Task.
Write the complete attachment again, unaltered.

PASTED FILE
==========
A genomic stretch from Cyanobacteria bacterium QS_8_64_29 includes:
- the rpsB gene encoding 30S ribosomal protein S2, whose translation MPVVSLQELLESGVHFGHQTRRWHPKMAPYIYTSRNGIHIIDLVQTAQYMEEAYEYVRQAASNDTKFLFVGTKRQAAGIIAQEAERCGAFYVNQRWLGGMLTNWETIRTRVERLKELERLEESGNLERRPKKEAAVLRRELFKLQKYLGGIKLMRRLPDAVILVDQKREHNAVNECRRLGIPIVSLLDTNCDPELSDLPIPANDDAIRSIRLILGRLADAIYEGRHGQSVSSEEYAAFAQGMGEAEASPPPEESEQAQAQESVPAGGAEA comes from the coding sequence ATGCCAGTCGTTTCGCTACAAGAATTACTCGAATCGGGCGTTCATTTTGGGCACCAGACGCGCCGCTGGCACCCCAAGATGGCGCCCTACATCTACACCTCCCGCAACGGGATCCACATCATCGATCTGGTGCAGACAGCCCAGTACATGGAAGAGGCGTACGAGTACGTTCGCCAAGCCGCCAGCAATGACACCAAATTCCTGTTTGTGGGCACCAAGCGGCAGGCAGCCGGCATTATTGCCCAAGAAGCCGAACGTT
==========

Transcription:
A genomic stretch from Cyanobacteria bacterium QS_8_64_29 includes:
- the rpsB gene encoding 30S ribosomal protein S2, whose translation MPVVSLQELLESGVHFGHQTRRWHPKMAPYIYTSRNGIHIIDLVQTAQYMEEAYEYVRQAASNDTKFLFVGTKRQAAGIIAQEAERCGAFYVNQRWLGGMLTNWETIRTRVERLKELERLEESGNLERRPKKEAAVLRRELFKLQKYLGGIKLMRRLPDAVILVDQKREHNAVNECRRLGIPIVSLLDTNCDPELSDLPIPANDDAIRSIRLILGRLADAIYEGRHGQSVSSEEYAAFAQGMGEAEASPPPEESEQAQAQESVPAGGAEA comes from the coding sequence ATGCCAGTCGTTTCGCTACAAGAATTACTCGAATCGGGCGTTCATTTTGGGCACCAGACGCGCCGCTGGCACCCCAAGATGGCGCCCTACATCTACACCTCCCGCAACGGGATCCACATCATCGATCTGGTGCAGACAGCCCAGTACATGGAAGAGGCGTACGAGTACGTTCGCCAAGCCGCCAGCAATGACACCAAATTCCTGTTTGTGGGCACCAAGCGGCAGGCAGCCGGCATTATTGCCCAAGAAGCCGAACGTT